William Blacker was buried in the ruined Protestant Church in the Old Seagoe Cemetery.
My Grandfather, William Blacker was married in 1735, he had 21 children, the youngest Geo: born in 1764 - of that family there are 6 females still living, Nov. 1835, viz:
|Barbara, Mrs. Oliphant||93|
|Jane, Mrs. Fleming||84|
|Alicia, Lady Stewart||82|
|Letitia, Hon. Mrs. Stafford||75|
|[Average Age (Ed.):||83]|
I question whether any family can exhibit a similar return in the way of longevity.
How different is the case with respect to the generation immediately succeeding - of 16 children born to my Father, I am the sole survivor - they have fallen around me "like leaves in wintry weather," six of them have left families of whom are now living in 1835:
|Letitia - Mrs. Studdart||4||2|
|Sophia - Mrs. Hamilton||1||0|
|Louisa - Mrs. Rea||0||2|
My only surviving Uncle by marriage is Genr. Sir James Stewart, Bart., aged 91, being born 16th August, 1744.
My Uncle Henry Blacker who survived all his brothers and died Sept. 1827, was a worthy man but somewhat passionate. He had been for many years in the 62nd Regiment. He was taken prisoner with Burgoyne at Saratoga during the American War and had a mortal antipathy to the principal actor (Washington) in that Revolution. He had a fine young horse called Wellington on which he mounted me one day. and on my return asked my opinion of the animal. My thoughts as he approached me had reverted to his early days and in the confusion associated - answered that Washington had carried me famously. It was 'fire to flax,' he blazed in a moment and I don't think he forgave the hasty misnomer - for months after.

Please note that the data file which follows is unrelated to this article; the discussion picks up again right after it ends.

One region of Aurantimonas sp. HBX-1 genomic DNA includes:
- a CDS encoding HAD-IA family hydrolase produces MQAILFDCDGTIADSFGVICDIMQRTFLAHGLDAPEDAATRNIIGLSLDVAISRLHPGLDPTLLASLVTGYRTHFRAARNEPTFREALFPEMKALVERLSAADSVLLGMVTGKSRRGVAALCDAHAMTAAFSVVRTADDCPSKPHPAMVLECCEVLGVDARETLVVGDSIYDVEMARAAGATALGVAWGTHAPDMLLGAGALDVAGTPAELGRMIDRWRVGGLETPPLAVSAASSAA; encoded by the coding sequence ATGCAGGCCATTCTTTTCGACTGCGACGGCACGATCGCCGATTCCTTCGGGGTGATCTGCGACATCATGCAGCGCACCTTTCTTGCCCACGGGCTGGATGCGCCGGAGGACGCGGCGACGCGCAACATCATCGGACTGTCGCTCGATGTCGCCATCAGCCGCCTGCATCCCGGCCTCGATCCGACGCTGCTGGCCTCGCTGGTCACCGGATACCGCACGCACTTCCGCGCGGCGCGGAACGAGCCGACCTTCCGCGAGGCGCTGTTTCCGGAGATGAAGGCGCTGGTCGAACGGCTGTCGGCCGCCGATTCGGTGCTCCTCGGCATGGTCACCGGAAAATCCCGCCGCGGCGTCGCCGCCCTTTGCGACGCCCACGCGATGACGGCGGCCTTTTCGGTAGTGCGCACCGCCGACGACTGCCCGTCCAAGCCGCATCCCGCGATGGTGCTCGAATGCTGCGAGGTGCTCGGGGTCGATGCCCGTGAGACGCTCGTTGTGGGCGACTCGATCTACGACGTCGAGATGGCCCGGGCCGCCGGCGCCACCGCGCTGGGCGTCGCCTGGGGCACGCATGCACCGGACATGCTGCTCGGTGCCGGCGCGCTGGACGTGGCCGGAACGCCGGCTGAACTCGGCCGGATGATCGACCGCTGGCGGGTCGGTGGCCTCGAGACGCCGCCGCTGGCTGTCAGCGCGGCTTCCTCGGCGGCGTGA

I was in Paris in 1815 at the time when Napoleon landed from Elba. I shall never forget the effect produced by this event upon the Parisians who flocked to support their returned Emperor, who immediately started to recruit a new army with which to continue the armed struggle with his erstwhile enemies.